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The page below is a sample from the LabCE course White Cell and Platelet Disorders: Peripheral Blood Clues to Nonneoplastic Conditions. Access the complete course and earn ASCLS P.A.C.E.-approved continuing education credits by subscribing online.

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Additional Comments

The following pages in this presentation includes a series of white blood cell and platelet abnormalities (nonneoplastic) that may be identified in a peripheral blood smear. Many cases will simulate the practice of a peripheral smear review by a hematology technologist. He or she must assess what responses in patient care may be triggered by the clinician attempting to interpret the reported findings on a peripheral smear.

Observations of white blood cell abnormalities in the peripheral blood smear should be reported in order to direct the physician to an immediate specific diagnosis, such as:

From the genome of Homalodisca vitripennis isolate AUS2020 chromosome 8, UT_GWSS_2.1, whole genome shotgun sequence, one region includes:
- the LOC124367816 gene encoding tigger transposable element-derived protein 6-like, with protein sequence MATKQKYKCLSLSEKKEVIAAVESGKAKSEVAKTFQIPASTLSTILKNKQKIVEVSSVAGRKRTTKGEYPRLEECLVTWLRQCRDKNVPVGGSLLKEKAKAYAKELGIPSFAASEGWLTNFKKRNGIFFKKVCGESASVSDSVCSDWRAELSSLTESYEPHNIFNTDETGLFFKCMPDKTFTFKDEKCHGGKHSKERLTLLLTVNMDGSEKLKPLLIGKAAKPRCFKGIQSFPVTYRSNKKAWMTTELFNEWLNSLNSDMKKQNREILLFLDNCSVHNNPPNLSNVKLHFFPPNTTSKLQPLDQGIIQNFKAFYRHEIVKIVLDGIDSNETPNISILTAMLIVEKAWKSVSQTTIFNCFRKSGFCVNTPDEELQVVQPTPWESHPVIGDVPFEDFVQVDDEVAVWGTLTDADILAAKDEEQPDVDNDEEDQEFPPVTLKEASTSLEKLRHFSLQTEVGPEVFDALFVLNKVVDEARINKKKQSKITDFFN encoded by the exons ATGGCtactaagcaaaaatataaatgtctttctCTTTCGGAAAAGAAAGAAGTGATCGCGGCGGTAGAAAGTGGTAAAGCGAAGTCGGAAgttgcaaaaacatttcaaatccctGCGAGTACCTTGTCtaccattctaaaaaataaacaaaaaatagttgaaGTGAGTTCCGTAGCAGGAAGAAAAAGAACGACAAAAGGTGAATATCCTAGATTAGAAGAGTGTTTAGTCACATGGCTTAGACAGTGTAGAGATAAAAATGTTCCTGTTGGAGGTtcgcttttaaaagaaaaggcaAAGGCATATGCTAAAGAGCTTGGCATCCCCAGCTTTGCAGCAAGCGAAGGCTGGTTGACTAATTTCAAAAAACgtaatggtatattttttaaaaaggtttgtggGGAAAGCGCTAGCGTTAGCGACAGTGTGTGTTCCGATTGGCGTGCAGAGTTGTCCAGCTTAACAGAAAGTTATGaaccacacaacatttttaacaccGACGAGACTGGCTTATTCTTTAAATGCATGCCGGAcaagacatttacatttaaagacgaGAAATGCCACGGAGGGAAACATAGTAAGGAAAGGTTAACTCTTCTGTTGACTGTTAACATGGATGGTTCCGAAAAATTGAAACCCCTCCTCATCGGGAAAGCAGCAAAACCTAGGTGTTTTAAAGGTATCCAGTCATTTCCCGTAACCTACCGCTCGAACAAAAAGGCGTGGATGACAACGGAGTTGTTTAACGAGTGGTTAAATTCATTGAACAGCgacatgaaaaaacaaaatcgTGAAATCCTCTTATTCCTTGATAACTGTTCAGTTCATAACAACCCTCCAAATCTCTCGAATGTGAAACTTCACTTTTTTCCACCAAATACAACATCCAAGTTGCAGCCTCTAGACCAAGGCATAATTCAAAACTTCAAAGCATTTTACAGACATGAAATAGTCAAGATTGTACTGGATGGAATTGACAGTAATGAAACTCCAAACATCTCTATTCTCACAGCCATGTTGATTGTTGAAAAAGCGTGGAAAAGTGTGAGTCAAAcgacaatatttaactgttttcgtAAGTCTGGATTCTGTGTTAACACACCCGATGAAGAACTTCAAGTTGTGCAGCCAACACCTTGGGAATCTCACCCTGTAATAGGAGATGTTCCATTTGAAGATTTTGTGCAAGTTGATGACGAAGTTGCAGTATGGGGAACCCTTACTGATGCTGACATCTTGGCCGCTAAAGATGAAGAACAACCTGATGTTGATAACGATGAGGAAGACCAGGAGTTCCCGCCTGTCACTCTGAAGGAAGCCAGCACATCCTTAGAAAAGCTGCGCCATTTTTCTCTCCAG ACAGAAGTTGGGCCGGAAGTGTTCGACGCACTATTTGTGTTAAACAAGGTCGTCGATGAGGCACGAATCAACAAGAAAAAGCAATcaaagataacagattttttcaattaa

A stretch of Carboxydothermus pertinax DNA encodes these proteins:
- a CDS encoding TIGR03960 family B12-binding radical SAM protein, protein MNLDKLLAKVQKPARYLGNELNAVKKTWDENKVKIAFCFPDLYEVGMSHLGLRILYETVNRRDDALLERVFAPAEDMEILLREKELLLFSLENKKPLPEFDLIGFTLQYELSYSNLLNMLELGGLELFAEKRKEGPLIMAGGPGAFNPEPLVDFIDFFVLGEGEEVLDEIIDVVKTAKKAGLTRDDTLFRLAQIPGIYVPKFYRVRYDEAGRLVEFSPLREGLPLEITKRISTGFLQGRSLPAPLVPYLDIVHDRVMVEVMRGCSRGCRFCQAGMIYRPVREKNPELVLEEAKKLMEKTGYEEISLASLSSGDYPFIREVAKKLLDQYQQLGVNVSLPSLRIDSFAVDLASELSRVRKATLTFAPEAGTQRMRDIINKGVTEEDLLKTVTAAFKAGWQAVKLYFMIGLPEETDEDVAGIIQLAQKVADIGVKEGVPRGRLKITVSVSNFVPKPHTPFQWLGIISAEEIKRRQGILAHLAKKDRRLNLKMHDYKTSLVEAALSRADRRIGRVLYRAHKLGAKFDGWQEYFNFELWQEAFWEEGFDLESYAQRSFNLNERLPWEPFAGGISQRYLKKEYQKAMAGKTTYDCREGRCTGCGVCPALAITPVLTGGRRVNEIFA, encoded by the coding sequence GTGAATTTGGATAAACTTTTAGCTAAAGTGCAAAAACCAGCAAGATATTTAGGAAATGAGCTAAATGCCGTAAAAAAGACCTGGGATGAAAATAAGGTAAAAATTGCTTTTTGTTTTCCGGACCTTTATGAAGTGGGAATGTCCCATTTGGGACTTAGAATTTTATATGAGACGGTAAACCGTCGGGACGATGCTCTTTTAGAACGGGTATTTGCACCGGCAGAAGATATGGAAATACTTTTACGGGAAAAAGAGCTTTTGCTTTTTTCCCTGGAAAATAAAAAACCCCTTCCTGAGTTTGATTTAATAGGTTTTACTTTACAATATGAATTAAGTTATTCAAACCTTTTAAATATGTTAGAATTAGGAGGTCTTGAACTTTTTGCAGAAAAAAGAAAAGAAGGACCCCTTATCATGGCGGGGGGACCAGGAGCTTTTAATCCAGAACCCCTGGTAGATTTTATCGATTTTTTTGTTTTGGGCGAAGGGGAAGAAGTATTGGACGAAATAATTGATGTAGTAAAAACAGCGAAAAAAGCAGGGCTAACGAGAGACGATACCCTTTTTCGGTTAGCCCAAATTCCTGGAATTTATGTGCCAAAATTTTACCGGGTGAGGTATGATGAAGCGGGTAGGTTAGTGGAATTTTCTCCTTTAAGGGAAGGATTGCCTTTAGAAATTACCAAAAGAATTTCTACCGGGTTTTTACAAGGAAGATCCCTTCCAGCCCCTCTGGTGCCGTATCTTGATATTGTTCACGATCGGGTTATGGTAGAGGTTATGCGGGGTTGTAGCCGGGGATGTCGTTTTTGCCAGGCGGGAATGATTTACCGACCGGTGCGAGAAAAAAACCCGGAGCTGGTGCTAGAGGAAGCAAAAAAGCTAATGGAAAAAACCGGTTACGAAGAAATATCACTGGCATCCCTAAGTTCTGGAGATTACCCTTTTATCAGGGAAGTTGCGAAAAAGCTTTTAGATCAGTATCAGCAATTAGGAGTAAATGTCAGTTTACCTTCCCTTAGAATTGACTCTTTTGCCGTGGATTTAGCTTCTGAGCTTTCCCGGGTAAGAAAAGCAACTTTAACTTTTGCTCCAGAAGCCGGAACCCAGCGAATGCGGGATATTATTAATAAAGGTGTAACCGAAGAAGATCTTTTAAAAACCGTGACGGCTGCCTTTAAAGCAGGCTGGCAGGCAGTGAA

1. Atypical lymphocytes, suggesting infectious mononucleosis rather than leukemia
  2. Toxic granules in neutrophils, as found in acute infections, or atypical granules suggesting a genetic disorder
  3. An unusual mix of cells, such as too many or too few neutrophils, monocytes, or other myeloid cells
  4. The presence of giant platelets, myelocytes, or other cells, suggesting a myelodysplastic syndrome

In summary, laboratory data should be presented to clinicians in a user-friendly fashion to promote effective decision making.